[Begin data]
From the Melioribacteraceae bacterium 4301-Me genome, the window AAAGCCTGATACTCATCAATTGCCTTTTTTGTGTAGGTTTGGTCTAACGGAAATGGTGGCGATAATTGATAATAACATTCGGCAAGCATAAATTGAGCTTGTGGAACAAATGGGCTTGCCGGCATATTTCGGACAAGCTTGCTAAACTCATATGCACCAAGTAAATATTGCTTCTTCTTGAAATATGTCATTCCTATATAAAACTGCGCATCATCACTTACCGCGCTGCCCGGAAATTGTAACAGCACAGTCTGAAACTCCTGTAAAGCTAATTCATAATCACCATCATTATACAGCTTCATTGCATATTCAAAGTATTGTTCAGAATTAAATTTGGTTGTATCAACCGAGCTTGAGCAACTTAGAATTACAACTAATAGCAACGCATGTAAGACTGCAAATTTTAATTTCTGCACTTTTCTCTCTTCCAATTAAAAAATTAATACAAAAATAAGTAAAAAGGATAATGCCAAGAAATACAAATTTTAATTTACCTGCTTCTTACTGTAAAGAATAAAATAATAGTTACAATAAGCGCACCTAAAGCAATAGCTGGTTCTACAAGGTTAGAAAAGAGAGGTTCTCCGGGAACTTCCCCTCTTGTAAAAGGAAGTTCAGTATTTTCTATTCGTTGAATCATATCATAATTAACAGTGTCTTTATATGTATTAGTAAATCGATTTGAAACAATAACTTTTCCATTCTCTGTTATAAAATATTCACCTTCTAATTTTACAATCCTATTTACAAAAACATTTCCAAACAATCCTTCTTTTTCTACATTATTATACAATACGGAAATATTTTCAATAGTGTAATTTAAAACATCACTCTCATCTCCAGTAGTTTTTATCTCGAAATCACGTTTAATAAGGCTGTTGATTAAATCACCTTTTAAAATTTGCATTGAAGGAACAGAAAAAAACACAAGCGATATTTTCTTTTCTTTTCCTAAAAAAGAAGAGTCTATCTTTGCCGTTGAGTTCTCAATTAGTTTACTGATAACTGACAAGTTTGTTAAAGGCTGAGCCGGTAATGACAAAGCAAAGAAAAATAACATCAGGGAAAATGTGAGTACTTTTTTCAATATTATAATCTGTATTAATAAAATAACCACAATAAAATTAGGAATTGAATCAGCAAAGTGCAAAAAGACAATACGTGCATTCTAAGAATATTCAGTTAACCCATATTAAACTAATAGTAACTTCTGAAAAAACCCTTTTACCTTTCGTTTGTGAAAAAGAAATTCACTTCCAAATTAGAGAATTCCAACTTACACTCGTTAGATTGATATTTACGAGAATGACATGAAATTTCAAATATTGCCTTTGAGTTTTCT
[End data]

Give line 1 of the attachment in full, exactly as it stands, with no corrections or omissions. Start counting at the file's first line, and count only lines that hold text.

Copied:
From the Melioribacteraceae bacterium 4301-Me genome, the window AAAGCCTGATACTCATCAATTGCCTTTTTTGTGTAGGTTTGGTCTAACGGAAATGGTGGCGATAATTGATAATAACATTCGGCAAGCATAAATTGAGCTTGTGGAACAAATGGGCTTGCCGGCATATTTCGGACAAGCTTGCTAAACTCATATGCACCAAGTAAATATTGCTTCTTCTTGAAATATGTCATTCCTATATAAAACTGCGCATCATCACTTACCGCGCTGCCCGGAAATTGTAACAGCACAGTCTGAAACTCCTGTAAAGCTAATTCATAATCACCATCATTATACAGCTTCATTGCATATTCAAAGTATTGTTCAGAATTAAATTTGGTTGTATCAACCGAGCTTGAGCAACTTAGAATTACAACTAATAGCAACGCATGTAAGACTGCAAATTTTAATTTCTGCACTTTTCTCTCTTCCAATTAAAAAATTAATACAAAAATAAGTAAAAAGGATAATGCCAAGAAATACAAATTTTAATTTACCTGCTTCTTACTGTAAAGAATAAAATAATAGTTACAATAAGCGCACCTAAAGCAATAGCTGGTTCTACAAGGTTAGAAAAGAGAGGTTCTCCGGGAACTTCCCCTCTTGTAAAAGGAAGTTCAGTATTTTCTATTCGTTGAATCATATCATAATTAACAGTGTCTTTATATGTATTAGTAAATCGATTTGAAACAATAACTTTTCCATTCTCTGTTATAAAATATTCACCTTCTAATTTTACAATCCTATTTACAAAAACATTTCCAAACAATCCTTCTTTTTCTACATTATTATACAATACGGAAATATTTTCAATAGTGTAATTTAAAACATCACTCTCATCTCCAGTAGTTTTTATCTCGAAATCACGTTTAATAAGGCTGTTGATTAAATCACCTTTTAAAATTTGCATTGAAGGAACAGAAAAAAACACAAGCGATATTTTCTTTTCTTTTCCTAAAAAAGAAGAGTCTATCTTTGCCGTTGAGTTCTCAATTAGTTTACTGATAACTGACAAGTTTGTTAAAGGCTGAGCCGGTAATGACAAAGCAAAGAAAAATAACATCAGGGAAAATGTGAGTACTTTTTTCAATATTATAATCTGTATTAATAAAATAACCACAATAAAATTAGGAATTGAATCAGCAAAGTGCAAAAAGACAATACGTGCATTCTAAGAATATTCAGTTAACCCATATTAAACTAATAGTAACTTCTGAAAAAACCCTTTTACCTTTCGTTTGTGAAAAAGAAATTCACTTCCAAATTAGAGAATTCCAACTTACACTCGTTAGATTGATATTTACGAGAATGACATGAAATTTCAAATATTGCCTTTGAGTTTTCT